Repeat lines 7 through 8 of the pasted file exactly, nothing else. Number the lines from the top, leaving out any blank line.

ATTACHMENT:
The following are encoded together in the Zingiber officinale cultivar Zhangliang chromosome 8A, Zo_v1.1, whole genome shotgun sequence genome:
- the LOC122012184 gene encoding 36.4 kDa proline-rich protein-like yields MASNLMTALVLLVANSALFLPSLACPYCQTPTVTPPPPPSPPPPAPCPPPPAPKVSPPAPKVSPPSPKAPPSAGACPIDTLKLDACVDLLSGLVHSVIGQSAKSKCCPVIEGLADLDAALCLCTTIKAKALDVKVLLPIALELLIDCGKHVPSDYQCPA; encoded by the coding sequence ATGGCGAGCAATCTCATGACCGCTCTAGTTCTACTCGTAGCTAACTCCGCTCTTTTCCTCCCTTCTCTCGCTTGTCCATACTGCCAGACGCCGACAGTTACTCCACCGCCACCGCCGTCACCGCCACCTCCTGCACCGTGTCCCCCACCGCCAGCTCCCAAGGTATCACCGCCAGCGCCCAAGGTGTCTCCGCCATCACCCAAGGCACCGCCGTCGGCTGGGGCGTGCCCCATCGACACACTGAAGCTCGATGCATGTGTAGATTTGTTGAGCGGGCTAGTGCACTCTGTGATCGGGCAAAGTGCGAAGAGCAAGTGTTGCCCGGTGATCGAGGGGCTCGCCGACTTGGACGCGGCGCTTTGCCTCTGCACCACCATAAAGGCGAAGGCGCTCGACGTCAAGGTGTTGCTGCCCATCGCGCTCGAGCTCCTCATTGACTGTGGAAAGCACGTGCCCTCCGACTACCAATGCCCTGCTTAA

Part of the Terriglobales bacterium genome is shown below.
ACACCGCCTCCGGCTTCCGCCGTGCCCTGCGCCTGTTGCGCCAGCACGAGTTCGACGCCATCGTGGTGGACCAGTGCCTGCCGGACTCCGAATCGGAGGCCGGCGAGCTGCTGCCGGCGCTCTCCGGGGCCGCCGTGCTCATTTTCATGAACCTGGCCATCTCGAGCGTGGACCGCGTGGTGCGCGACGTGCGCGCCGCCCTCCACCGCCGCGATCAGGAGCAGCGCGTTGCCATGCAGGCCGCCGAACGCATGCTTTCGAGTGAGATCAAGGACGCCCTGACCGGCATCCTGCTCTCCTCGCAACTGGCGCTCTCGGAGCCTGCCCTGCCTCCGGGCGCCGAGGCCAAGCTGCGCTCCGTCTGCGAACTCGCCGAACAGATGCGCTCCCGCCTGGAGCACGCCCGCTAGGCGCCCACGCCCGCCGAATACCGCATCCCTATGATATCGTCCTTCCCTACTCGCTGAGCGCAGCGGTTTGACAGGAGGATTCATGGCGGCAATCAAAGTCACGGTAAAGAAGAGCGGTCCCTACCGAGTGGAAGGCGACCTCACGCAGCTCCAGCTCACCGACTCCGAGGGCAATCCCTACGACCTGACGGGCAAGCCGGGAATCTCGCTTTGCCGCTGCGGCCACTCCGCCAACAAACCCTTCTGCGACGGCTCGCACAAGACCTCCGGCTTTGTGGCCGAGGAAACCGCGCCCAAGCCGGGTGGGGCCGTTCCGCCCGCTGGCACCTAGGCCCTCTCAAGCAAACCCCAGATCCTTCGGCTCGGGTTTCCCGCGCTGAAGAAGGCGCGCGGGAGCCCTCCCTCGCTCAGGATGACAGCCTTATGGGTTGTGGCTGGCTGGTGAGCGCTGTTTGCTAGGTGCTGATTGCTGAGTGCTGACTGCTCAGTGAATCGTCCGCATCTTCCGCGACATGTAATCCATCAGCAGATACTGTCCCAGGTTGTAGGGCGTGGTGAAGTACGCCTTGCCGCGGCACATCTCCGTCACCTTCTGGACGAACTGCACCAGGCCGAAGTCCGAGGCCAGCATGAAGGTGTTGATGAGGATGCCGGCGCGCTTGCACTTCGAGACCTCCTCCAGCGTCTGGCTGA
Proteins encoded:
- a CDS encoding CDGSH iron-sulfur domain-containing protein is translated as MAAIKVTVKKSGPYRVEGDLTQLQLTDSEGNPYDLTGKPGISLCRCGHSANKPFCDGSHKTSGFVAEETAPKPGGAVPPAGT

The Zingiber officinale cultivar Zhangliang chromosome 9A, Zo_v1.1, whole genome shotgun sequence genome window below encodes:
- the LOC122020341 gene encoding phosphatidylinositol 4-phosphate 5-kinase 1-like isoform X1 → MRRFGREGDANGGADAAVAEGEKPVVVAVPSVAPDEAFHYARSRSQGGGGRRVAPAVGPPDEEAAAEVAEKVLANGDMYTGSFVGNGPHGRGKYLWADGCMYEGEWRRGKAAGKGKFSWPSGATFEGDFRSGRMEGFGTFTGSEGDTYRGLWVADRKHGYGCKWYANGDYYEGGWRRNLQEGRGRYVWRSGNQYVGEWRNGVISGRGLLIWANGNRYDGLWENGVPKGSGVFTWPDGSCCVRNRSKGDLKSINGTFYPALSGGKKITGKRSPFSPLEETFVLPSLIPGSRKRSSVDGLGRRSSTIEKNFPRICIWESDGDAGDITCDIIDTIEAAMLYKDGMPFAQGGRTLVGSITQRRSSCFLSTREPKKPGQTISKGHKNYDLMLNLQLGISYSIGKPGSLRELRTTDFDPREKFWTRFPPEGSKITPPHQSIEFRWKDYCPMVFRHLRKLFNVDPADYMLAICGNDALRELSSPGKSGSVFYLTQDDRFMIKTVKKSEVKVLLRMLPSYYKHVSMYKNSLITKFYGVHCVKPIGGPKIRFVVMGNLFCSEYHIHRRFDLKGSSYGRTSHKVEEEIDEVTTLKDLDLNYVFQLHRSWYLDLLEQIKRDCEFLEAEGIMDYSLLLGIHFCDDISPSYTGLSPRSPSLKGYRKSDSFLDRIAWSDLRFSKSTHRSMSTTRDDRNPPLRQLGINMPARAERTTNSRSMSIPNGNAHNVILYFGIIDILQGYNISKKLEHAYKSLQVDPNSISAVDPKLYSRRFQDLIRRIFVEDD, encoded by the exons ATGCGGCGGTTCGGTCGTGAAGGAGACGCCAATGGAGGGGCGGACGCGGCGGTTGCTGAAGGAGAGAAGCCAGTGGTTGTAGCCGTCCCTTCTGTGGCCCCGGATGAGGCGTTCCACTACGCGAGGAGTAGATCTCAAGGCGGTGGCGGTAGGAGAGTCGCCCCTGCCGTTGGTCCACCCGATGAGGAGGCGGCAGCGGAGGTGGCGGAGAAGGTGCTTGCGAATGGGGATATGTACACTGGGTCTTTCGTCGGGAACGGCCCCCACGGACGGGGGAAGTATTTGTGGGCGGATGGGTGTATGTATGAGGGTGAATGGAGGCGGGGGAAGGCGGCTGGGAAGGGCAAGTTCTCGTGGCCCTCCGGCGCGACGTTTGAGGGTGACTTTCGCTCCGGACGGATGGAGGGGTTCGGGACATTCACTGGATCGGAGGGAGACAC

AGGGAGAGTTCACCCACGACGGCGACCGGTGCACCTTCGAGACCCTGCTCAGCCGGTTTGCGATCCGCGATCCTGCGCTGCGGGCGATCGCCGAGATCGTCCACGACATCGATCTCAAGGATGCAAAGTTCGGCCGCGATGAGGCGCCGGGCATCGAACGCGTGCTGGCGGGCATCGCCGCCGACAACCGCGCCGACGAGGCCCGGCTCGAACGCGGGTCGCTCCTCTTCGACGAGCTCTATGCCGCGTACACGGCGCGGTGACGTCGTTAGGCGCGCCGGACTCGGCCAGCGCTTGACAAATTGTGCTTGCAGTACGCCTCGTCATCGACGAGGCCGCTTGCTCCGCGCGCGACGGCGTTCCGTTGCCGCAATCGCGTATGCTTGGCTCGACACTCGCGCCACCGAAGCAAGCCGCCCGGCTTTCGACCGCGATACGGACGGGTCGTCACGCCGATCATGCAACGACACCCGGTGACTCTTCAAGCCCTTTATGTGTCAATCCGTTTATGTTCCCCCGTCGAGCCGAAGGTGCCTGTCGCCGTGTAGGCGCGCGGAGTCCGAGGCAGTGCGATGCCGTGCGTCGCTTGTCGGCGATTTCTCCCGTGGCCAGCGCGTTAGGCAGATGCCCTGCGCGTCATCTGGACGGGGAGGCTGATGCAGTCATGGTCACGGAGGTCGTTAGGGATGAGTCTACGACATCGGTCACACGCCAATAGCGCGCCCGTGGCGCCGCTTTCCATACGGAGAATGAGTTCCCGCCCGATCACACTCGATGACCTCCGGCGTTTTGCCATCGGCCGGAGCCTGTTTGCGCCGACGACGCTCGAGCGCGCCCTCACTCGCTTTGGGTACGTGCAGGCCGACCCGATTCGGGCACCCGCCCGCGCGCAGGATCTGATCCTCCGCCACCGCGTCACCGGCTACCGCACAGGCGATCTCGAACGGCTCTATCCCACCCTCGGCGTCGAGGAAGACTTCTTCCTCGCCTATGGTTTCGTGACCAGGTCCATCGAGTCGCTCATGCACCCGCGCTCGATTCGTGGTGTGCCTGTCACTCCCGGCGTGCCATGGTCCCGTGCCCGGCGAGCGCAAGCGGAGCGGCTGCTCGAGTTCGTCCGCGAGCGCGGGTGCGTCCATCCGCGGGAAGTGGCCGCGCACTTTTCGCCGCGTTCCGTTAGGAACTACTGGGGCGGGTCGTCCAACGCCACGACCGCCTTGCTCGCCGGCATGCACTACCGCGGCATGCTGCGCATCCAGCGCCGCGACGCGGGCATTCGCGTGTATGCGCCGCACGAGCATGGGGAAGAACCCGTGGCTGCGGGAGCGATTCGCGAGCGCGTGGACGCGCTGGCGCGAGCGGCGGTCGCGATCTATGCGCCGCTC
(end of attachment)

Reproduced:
The Zingiber officinale cultivar Zhangliang chromosome 9A, Zo_v1.1, whole genome shotgun sequence genome window below encodes:
- the LOC122020341 gene encoding phosphatidylinositol 4-phosphate 5-kinase 1-like isoform X1 → MRRFGREGDANGGADAAVAEGEKPVVVAVPSVAPDEAFHYARSRSQGGGGRRVAPAVGPPDEEAAAEVAEKVLANGDMYTGSFVGNGPHGRGKYLWADGCMYEGEWRRGKAAGKGKFSWPSGATFEGDFRSGRMEGFGTFTGSEGDTYRGLWVADRKHGYGCKWYANGDYYEGGWRRNLQEGRGRYVWRSGNQYVGEWRNGVISGRGLLIWANGNRYDGLWENGVPKGSGVFTWPDGSCCVRNRSKGDLKSINGTFYPALSGGKKITGKRSPFSPLEETFVLPSLIPGSRKRSSVDGLGRRSSTIEKNFPRICIWESDGDAGDITCDIIDTIEAAMLYKDGMPFAQGGRTLVGSITQRRSSCFLSTREPKKPGQTISKGHKNYDLMLNLQLGISYSIGKPGSLRELRTTDFDPREKFWTRFPPEGSKITPPHQSIEFRWKDYCPMVFRHLRKLFNVDPADYMLAICGNDALRELSSPGKSGSVFYLTQDDRFMIKTVKKSEVKVLLRMLPSYYKHVSMYKNSLITKFYGVHCVKPIGGPKIRFVVMGNLFCSEYHIHRRFDLKGSSYGRTSHKVEEEIDEVTTLKDLDLNYVFQLHRSWYLDLLEQIKRDCEFLEAEGIMDYSLLLGIHFCDDISPSYTGLSPRSPSLKGYRKSDSFLDRIAWSDLRFSKSTHRSMSTTRDDRNPPLRQLGINMPARAERTTNSRSMSIPNGNAHNVILYFGIIDILQGYNISKKLEHAYKSLQVDPNSISAVDPKLYSRRFQDLIRRIFVEDD, encoded by the exons ATGCGGCGGTTCGGTCGTGAAGGAGACGCCAATGGAGGGGCGGACGCGGCGGTTGCTGAAGGAGAGAAGCCAGTGGTTGTAGCCGTCCCTTCTGTGGCCCCGGATGAGGCGTTCCACTACGCGAGGAGTAGATCTCAAGGCGGTGGCGGTAGGAGAGTCGCCCCTGCCGTTGGTCCACCCGATGAGGAGGCGGCAGCGGAGGTGGCGGAGAAGGTGCTTGCGAATGGGGATATGTACACTGGGTCTTTCGTCGGGAACGGCCCCCACGGACGGGGGAAGTATTTGTGGGCGGATGGGTGTATGTATGAGGGTGAATGGAGGCGGGGGAAGGCGGCTGGGAAGGGCAAGTTCTCGTGGCCCTCCGGCGCGACGTTTGAGGGTGACTTTCGCTCCGGACGGATGGAGGGGTTCGGGACATTCACTGGATCGGAGGGAGACAC